Have you ever tried to turn the lights on only to learn the switch was connected to something else entirely? The same can be true for the environment where flipping on or off one switch (e.g. changing atmospheric chemistry) can turn others on or off as well (e.g. changing surface temperatures).
“If we increase carbon dioxide a lot, we’re turning on a switch, and if we turn on that switch our planet might turn on or off some other switches,” said Basia Marcks, a Ph.D. candidate at the University of Rhode Island’s Graduate School of Oceanography, speaking at the Bay Informed Discussion Series. “We don’t know exactly what switches those are, what they’ll do, and what the consequences are.”
We’re introducing a whole new pool of CO2 that the Earth is not used to being released in that abrupt [amount] of time.
Marcks and Jacob Strock, a master’s student at GSO, discussed the drivers of climate change, what changes can be expected over the next few decades, and how phytoplankton —tiny marine plants — are important for regulating climate.
The Earth is equipped with natural sources that produce CO2 and sinks that remove CO2, which are usually naturally balanced over time in what’s known as a “carbon budget.” For instance, rocks changed by heat and pressure can release carbon, as can volcanic eruptions. Carbon from weathering rocks and decaying marine life can travel to ocean basins to be stored for millions of years.
What is different today is time.
“We’re introducing a whole new pool of CO2 that the Earth is not used to [having] released in that abrupt of a time,” she said, referring to a graph showing the rapid increase in the amount of CO2 that has been released into the atmosphere since the 1950s. She explained that this is largely due to burning fossil fuels. “We’re going into the rock record and extracting some of that carbon that was stable and now making it unstable, active, and [directing] it right into the atmosphere.”
Phytoplankton may be a way forward in mitigating this excess of carbon in the atmosphere and understanding potential future conditions. Although they store significantly less carbon than other reservoirs such as fossil fuels, these microscopic plants are the link between the sky and sea that could help regulate carbon on a much faster timescale than some of the other modes.
They use the oxygen from the CO2 dissolved in the oceans to photosynthesize and produce sugars, and they use the remaining carbon to build their shells. When they die, their carbon-laden shells sink to the bottom and are deposited into the ocean floor, where the carbon will be stored for millions of years. This process happens in a matter of days to weeks. Plankton, said Marcks, represent a huge transport mechanism of carbon and may be one of the ways the planet will try to rebalance the carbon budget.
“On average, the ocean is greater than 2 miles deep, and a lot of this water hasn’t interacted with the atmosphere for hundreds to 1,000 years,” added Strock, who is studying plankton populations and dynamics. “Having these biological intermediaries that can take material from the surface to the deep has a lot of potential to affect our climate.”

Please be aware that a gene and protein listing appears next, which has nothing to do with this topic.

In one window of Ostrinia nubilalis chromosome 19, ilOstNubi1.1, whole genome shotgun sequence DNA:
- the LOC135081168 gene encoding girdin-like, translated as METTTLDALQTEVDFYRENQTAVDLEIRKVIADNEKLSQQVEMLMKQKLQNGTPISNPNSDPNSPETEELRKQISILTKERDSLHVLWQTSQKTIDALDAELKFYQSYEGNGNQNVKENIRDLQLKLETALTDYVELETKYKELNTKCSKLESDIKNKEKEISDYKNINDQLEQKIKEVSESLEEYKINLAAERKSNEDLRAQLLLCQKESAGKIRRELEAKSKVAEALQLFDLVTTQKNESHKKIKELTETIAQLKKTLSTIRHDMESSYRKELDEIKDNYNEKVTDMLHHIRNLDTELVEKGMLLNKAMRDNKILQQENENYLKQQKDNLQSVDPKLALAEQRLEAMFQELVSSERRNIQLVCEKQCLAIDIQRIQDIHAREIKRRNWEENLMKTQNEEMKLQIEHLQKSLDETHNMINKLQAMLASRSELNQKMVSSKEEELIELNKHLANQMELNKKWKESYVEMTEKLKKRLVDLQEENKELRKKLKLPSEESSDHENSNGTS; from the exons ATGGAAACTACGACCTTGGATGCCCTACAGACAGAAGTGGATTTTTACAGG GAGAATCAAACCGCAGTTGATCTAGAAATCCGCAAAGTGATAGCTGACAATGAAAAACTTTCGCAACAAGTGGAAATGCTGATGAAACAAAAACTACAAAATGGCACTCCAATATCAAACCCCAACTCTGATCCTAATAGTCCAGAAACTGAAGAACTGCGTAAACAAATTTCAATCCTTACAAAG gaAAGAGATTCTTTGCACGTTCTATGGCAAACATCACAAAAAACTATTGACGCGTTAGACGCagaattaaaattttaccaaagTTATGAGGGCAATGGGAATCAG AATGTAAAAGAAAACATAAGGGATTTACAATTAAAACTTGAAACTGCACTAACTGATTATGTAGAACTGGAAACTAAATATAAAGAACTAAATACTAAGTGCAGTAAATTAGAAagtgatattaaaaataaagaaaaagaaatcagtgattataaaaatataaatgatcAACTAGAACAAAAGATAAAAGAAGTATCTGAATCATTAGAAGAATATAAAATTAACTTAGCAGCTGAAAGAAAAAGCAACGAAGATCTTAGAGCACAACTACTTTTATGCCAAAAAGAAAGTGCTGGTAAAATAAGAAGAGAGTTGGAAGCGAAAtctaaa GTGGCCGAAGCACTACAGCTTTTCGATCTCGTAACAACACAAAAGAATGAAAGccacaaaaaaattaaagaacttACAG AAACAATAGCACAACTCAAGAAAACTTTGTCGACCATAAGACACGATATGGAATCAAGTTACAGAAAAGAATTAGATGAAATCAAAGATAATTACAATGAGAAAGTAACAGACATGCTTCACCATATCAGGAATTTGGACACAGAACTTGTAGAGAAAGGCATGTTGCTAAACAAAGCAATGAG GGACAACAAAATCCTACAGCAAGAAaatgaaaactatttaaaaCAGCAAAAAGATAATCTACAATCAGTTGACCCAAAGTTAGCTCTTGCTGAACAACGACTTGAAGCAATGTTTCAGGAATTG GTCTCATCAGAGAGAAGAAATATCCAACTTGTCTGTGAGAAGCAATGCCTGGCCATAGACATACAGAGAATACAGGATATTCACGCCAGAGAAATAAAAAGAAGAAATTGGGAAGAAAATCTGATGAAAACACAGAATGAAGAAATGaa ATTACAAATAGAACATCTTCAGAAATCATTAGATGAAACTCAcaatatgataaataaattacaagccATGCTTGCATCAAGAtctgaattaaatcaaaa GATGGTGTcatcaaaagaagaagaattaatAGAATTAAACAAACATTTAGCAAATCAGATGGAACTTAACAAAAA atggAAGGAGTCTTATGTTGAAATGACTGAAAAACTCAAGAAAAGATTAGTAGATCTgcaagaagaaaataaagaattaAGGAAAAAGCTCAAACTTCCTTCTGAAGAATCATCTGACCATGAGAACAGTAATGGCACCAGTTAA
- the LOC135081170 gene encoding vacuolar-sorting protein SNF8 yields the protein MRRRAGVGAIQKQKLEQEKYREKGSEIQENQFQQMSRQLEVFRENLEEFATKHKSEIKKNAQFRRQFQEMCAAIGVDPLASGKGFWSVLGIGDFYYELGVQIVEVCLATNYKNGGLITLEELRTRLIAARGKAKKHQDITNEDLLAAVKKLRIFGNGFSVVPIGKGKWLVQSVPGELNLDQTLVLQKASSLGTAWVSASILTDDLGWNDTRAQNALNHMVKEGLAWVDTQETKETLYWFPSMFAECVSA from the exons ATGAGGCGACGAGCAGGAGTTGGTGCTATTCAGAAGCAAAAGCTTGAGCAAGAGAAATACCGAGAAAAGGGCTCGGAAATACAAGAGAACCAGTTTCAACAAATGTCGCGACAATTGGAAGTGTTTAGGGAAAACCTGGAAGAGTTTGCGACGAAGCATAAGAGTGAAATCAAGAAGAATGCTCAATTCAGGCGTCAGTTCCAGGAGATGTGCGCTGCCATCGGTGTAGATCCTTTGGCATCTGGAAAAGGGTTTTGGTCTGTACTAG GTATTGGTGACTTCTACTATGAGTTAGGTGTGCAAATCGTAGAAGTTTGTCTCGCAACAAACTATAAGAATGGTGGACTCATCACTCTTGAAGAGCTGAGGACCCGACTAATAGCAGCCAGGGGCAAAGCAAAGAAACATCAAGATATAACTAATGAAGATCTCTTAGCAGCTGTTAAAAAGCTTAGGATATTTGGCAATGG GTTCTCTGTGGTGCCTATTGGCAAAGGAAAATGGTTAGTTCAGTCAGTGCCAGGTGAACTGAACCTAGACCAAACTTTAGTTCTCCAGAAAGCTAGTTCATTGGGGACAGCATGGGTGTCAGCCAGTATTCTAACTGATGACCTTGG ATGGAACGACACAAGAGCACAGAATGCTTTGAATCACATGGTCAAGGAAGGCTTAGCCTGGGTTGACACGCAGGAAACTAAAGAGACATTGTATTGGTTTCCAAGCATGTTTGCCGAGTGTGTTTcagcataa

But for plankton to counter this excess carbon, they need to have the numbers.
“There’s a delicate balance between growth and loss,” he said. “Plankton exhibit exponential growth. The equation is the same as compound interest; small changes in the interest rate over time have a big impact.”
But not all species of plankton grow at the same rate or respond the same to changes in temperature or nutrient availability. Nobody, he said, has really looked at how any of these species will acclimate to rapid changes in the system, specifically temperature.
“The biology isn’t going to jump instantaneously from one equilibrium to another. You never plop a goldfish from the store directly into the tank. You leave it tied up in the bag and put it in the tank to let it adjust because it takes some time for that to happen. It’s the same for plankton,” Strock explained. “These organisms aren’t probably doing their optimum or what they would if they were given enough time to adjust.”
Strock is working with researchers at GSO to begin looking at how different plankton species will manage this temperature shift. This includes shifts in predation and food availability linked to temperature changes.
“We know temperature is an important determinant to growth and abundance, but we haven’t studied acclimation yet. We’re going after it with models and going into the labs, and will hopefully come out with some predictive capacity,” he said. “The ocean is a huge, dynamic system and we’re currently dealing with enormous changes. The mean annual surface temperature of the [Narragansett Bay] is increasing, so we’re seeing the effects of climate change locally. And here in Rhode Island, we care about the aquaculture, about the fisheries, the recreational abilities, and tourism of this region.”
Understanding how plankton reacts to a new temperature regime is not only critical for climate research but also has huge implications for local fisheries and uses of our marine resources. Plankton, said Strock, essentially provide an invaluable service that could never be replaced.
The entire presentation may be viewed at the Bay Informed Discussion Series Facebook page: https://www.facebook.com/bayinformed/.
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– Meredith Haas | Rhode Island Sea Grant
The Bay Informed Discussion Series is sponsored by Rhode Island Sea Grant in partnership with GSO. This series is held every third Thursday of the month at 7 p.m. at the URI Graduate School of Oceanography Bay campus in Narragansett. These events are designed for the community to get involved and learn more about research at GSO.
For more information, visithttp://web.uri.edu/chowder-marching/bay-informed/, on Facebook@bayinformed, or contact email@example.com.